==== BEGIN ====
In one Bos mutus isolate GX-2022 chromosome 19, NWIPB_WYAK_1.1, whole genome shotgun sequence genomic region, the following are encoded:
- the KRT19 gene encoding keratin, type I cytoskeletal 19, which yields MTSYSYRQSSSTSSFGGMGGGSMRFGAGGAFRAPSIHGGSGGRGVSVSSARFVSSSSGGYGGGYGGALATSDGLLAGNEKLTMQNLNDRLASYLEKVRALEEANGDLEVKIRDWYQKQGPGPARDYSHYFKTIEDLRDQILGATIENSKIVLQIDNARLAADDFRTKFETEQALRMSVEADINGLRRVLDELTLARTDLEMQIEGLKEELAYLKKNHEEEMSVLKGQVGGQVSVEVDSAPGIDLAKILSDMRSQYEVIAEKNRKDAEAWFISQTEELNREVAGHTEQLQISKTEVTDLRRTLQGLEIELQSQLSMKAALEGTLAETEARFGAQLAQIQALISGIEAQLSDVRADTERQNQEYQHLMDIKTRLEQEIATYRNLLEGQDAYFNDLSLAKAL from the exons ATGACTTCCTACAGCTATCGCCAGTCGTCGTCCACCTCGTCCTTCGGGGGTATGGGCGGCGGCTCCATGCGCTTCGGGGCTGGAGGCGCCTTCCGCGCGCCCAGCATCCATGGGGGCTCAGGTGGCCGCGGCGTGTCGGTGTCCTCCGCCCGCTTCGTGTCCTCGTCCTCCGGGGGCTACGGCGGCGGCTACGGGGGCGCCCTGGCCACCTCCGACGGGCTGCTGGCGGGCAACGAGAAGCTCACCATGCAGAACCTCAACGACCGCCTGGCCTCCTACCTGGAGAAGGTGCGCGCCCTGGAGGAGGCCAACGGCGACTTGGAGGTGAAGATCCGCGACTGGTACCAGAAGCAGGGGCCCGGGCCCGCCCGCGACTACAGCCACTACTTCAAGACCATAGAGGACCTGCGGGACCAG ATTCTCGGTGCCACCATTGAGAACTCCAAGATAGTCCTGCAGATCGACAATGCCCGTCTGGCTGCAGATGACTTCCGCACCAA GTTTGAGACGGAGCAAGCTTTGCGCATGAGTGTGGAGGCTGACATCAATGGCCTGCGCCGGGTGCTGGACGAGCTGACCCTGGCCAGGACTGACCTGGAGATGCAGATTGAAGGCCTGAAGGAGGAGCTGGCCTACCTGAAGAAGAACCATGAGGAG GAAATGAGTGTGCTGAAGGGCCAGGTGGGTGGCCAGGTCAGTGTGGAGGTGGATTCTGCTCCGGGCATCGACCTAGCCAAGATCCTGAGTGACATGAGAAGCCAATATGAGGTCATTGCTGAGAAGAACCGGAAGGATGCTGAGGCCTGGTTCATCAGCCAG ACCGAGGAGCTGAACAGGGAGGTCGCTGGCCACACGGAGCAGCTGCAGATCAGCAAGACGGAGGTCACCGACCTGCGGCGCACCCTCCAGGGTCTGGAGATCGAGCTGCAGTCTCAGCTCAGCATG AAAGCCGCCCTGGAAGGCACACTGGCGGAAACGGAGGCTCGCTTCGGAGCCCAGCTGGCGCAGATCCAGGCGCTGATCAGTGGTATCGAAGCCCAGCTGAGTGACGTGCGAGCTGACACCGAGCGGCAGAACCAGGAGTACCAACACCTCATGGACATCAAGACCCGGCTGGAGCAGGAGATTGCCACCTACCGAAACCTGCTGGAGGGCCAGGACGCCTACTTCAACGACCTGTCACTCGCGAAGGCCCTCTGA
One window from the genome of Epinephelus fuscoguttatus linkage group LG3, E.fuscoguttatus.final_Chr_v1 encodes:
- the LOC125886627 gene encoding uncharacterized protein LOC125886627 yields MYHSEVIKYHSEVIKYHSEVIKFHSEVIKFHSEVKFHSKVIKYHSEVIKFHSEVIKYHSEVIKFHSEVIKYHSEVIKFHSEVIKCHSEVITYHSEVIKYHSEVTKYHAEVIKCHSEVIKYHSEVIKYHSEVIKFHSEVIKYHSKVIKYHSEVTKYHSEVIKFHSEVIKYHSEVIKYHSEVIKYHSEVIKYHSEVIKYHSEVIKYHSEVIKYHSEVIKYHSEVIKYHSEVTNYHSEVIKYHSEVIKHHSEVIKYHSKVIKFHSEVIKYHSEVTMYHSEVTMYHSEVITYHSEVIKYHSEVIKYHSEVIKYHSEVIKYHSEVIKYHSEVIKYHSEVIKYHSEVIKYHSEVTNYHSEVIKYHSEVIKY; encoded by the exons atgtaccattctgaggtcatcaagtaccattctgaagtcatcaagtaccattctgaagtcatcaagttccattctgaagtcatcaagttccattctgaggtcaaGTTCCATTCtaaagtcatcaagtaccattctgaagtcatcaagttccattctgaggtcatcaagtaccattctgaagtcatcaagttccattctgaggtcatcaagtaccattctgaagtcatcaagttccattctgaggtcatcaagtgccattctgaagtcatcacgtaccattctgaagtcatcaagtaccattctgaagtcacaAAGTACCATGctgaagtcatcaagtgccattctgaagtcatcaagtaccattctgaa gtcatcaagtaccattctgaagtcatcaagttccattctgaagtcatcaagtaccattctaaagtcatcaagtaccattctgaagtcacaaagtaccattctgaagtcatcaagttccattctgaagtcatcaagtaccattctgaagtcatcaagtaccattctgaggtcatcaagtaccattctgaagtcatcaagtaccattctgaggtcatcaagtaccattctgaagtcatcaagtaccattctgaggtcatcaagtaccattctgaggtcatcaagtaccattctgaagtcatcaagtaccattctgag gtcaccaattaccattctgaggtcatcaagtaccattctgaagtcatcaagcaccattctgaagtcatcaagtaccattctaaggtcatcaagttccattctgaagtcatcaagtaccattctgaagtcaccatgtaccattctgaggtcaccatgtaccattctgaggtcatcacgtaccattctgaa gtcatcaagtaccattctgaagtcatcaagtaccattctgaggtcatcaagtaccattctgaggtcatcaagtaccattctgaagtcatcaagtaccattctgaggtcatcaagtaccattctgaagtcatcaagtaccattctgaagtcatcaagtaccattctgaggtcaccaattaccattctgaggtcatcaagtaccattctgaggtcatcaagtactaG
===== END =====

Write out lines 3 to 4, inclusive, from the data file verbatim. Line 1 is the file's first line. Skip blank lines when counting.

One window from the genome of Epinephelus fuscoguttatus linkage group LG3, E.fuscoguttatus.final_Chr_v1 encodes:
- the LOC125886627 gene encoding uncharacterized protein LOC125886627 yields MYHSEVIKYHSEVIKYHSEVIKFHSEVIKFHSEVKFHSKVIKYHSEVIKFHSEVIKYHSEVIKFHSEVIKYHSEVIKFHSEVIKCHSEVITYHSEVIKYHSEVTKYHAEVIKCHSEVIKYHSEVIKYHSEVIKFHSEVIKYHSKVIKYHSEVTKYHSEVIKFHSEVIKYHSEVIKYHSEVIKYHSEVIKYHSEVIKYHSEVIKYHSEVIKYHSEVIKYHSEVIKYHSEVTNYHSEVIKYHSEVIKHHSEVIKYHSKVIKFHSEVIKYHSEVTMYHSEVTMYHSEVITYHSEVIKYHSEVIKYHSEVIKYHSEVIKYHSEVIKYHSEVIKYHSEVIKYHSEVIKYHSEVTNYHSEVIKYHSEVIKY; encoded by the exons atgtaccattctgaggtcatcaagtaccattctgaagtcatcaagtaccattctgaagtcatcaagttccattctgaagtcatcaagttccattctgaggtcaaGTTCCATTCtaaagtcatcaagtaccattctgaagtcatcaagttccattctgaggtcatcaagtaccattctgaagtcatcaagttccattctgaggtcatcaagtaccattctgaagtcatcaagttccattctgaggtcatcaagtgccattctgaagtcatcacgtaccattctgaagtcatcaagtaccattctgaagtcacaAAGTACCATGctgaagtcatcaagtgccattctgaagtcatcaagtaccattctgaa gtcatcaagtaccattctgaagtcatcaagttccattctgaagtcatcaagtaccattctaaagtcatcaagtaccattctgaagtcacaaagtaccattctgaagtcatcaagttccattctgaagtcatcaagtaccattctgaagtcatcaagtaccattctgaggtcatcaagtaccattctgaagtcatcaagtaccattctgaggtcatcaagtaccattctgaagtcatcaagtaccattctgaggtcatcaagtaccattctgaggtcatcaagtaccattctgaagtcatcaagtaccattctgag gtcaccaattaccattctgaggtcatcaagtaccattctgaagtcatcaagcaccattctgaagtcatcaagtaccattctaaggtcatcaagttccattctgaagtcatcaagtaccattctgaagtcaccatgtaccattctgaggtcaccatgtaccattctgaggtcatcacgtaccattctgaa gtcatcaagtaccattctgaagtcatcaagtaccattctgaggtcatcaagtaccattctgaggtcatcaagtaccattctgaagtcatcaagtaccattctgaggtcatcaagtaccattctgaagtcatcaagtaccattctgaagtcatcaagtaccattctgaggtcaccaattaccattctgaggtcatcaagtaccattctgaggtcatcaagtactaG